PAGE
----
exp(−rt/a)ft ≤ F (T1, T2)ask (2.4)

    where r is the continuously compounded rate for discounting per annum and a isthe number of hours per year. We assume later that r = 0, and we work with oneclosing price instead of the bid/ask spread.

    minft

    [T∑t=1

    (ft − st)2 + λT−1∑t=2

    (ft−1 − 2ft + ft+1)2]

    (2.5)

    The parameter lambda controls for the smoothness of the curves: λ = 0 means nosmoothing, and if λ → ∞ the originally forecasted seasonality shape will be obso-lete, meaning that if one constructs a PFC from two different seasonality shapes, theresulting curves will converge to the same when λ → ∞. In Figure 2.2 we haveconstructed four PFCs, one with a real seasonality curve and one where the data isdrawn from a normally distributed random variable. One can observe that when λis small the resulting PFCs differ a lot, while when λ is big they are quite similar inboth cases.

    In Figure 2.3 we show the difference between the PFC and the seasonality shape,where we applied the Fleten and Lemming approach. In the original model of Fletenand Lemming, 2003, applied for daily steps, a smoothing factor prevents large jumpsin the forward curve. However, in the case of an hourly resolution of the curves(HPFCs), Blöchlinger, 2008 (p. 154), concludes that the higher the relative weight ofthe smoothing term, the more the hourly structure disappears, see Figure 2.4.

    Benth et al. method : In the method suggested by Benth, Koekkebakker, and Oll-mar, 2007 the constructed hourly price forward curve f(t) replicates the currentlyobserved market prices F (Ts, Te) perfectly, where Ts and Te are the start and enddates for different settlement periods:

    F (T s, T e) =1

    T e − T s

    ∫ T eT s

    f(t) dt, (2.6)

    where f(t) consists of a seasonality curve s(t) and a correction term ε(t). The correc-tion term ε(t) is modeled by a polynomial spline of the form:

    εt =

    a1t

    4 + b1t3 + c1t

    2 + d1t+ e1 t ∈ [t0, t1)a2t

    4 + b2t3 + c2t

    2 + d2t+ e2 t ∈ [t1, t2)...

    ant4 + bnt

    3 + cnt2 + dnt+ en t ∈ [tn−1, tn]

    (2.7)

    xT = [a1 b1 c1 d1 e1 a2 b2 c2 d2 e2...an bn cn dn en] (2.8)

  • 16 Chapter 2. Construction of the HPFC

    0 100 200 300

    2530

    3540

    lambda=1

    Rea

    l For

    ecas

    t

    0 100 200 3000

    1030

    50

    lambda=1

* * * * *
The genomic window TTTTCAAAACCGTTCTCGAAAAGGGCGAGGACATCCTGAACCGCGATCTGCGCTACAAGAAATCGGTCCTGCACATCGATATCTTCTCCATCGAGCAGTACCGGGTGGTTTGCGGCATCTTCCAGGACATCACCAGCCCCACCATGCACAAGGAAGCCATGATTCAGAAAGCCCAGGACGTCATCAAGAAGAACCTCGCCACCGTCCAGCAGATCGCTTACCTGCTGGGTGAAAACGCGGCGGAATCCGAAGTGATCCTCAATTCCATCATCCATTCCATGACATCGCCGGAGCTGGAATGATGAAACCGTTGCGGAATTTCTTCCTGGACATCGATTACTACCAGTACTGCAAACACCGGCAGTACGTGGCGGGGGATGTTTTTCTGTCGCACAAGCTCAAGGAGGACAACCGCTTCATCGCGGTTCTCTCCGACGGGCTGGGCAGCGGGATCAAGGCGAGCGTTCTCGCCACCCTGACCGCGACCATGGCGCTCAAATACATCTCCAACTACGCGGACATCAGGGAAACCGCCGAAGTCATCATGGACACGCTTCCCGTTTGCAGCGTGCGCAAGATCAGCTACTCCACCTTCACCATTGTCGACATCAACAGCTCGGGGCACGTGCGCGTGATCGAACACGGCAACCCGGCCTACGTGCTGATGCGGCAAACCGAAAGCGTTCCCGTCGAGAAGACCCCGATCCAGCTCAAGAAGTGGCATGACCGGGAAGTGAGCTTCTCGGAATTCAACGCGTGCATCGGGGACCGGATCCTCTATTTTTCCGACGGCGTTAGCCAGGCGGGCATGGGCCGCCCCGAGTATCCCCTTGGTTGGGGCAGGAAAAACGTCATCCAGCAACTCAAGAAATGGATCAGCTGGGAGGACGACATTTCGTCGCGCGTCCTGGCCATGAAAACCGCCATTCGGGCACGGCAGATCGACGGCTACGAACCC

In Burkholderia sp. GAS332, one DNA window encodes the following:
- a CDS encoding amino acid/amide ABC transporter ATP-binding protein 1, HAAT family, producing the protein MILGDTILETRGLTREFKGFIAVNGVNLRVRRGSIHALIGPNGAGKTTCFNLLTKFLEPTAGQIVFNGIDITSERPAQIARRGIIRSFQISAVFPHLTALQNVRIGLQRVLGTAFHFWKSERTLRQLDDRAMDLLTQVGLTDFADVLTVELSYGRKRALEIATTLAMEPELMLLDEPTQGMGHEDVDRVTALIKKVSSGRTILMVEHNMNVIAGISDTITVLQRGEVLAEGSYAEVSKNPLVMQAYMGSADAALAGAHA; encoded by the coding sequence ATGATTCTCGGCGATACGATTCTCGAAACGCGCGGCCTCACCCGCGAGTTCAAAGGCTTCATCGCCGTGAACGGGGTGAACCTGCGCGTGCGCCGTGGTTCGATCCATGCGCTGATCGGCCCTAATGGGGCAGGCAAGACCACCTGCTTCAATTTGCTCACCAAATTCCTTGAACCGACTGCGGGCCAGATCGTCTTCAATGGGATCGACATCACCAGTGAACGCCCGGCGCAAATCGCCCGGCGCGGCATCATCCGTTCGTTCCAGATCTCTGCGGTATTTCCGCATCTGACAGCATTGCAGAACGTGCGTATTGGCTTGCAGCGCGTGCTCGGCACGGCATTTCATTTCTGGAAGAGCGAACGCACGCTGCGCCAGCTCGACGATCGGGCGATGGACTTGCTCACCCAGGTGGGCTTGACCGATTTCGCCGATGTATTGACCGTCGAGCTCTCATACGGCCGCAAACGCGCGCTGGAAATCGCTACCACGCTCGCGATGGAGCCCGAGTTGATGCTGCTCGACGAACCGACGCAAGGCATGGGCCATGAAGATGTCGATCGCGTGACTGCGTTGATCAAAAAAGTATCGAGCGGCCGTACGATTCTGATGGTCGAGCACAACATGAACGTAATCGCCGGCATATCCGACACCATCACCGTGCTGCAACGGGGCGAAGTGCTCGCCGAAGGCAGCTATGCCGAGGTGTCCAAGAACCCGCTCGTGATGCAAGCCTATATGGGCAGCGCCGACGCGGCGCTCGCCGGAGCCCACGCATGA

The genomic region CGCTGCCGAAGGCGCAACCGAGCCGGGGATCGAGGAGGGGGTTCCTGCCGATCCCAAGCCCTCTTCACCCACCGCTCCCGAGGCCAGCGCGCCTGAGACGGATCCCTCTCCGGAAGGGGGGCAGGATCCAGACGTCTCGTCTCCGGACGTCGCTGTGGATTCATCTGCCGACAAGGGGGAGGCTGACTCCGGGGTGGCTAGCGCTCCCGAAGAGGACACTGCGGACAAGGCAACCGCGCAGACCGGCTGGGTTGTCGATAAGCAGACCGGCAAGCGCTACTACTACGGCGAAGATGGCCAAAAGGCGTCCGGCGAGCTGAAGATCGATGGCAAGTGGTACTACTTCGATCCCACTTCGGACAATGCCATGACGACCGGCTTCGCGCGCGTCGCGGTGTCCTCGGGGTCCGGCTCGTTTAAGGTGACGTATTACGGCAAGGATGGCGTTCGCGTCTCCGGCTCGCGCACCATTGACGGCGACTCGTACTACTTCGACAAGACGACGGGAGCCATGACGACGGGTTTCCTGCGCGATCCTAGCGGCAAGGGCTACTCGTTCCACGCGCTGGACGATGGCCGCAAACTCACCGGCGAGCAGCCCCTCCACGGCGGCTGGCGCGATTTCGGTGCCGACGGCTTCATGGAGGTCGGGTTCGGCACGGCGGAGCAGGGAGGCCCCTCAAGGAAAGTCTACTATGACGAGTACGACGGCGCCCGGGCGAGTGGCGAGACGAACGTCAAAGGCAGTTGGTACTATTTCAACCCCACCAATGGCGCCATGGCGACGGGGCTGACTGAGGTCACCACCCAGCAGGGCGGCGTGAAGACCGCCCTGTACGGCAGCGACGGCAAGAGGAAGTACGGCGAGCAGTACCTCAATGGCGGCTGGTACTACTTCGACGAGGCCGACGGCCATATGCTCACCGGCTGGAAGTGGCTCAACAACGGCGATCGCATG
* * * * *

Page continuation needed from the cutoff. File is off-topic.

Ran

    dom

    For

    ecas

    t

    0 100 200 300

    2530

    3540

    lambda=10000

    Rea

    l For

    ecas

    t

    0 100 200 300

    2025

    3035

    40

    lambda=10000

    Ran

    dom

    For

    ecas

    t

    FIGURE 2.2: Showing four different PFCs constructed by the methoddescribed in Fleten and Lemming, 2003, two curves made with a fore-cast from dummy variables and two curves where the forecast is just

    drawn from a normal random variable, with λ = 1 and λ = 10000.

  • 2.3. Comparative Assessment of Modeling Approaches for (H)PFCs 17

    FIGURE 2.3: Shape–HPFC (source: Blöchlinger, 2008

    FIGURE 2.4: Shape–HPFC Blöchlinger, 2008

  • 18 Chapter 2. Construction of the HPFC

    The minimization criterion that will ensure our curve has maximum smoothness isgiven by:

    minx

    ∫ tnt0

    [ε′′(t;x)]2dt (2.9)

    To ensure continuity and continuous derivatives throughout the periods, the follow-ing equations (9)− (11) need to hold:

    (aj+1 − aj)t4j + (bj+1 − bj)t3j + (cj+1 − cj)t2j+(dj+1 − dj)tj + ej+1 − ej =0 (2.10)

    4(aj+1 − aj)t3j + 3(bj+1 − bj)t2j+2(cj+1 − cj)tj + dj+1 − dj = 0 (2.11)

    12(aj+1 − aj)t2j + 6(bj+1 − bj)tj + 2(cj+1 − cj) = 0 (2.12)

    To ensure that the curve is flat in the long end, we set the first derivative in theend point equal to 0, ensured by Equations (2.9)-(2.12). To account for settlement ofthe contracts throughout the period, one can include a function w(r; t) as shown inEquation (2.14). For settlement only at the end points, one sets w(r; t) = 1/(T ei −T si ).

    ε′(tn;x) = 0 (2.13)(2.14)

    FCi =

    ∫ T eiT si

    w(r; t)(ε(t) + s(t))dt (2.15)

    2.3.2 Critical View

    One of the differences in the two approaches is that the smoothing of the curve isdone in different ways. As we have seen, in the Fleten and Lemming, 2003 approachthe smoothing is done directly on the curve, while in Benth, Koekkebakker, and Oll-mar, 2007 the smoothing is done on the correction term by splines.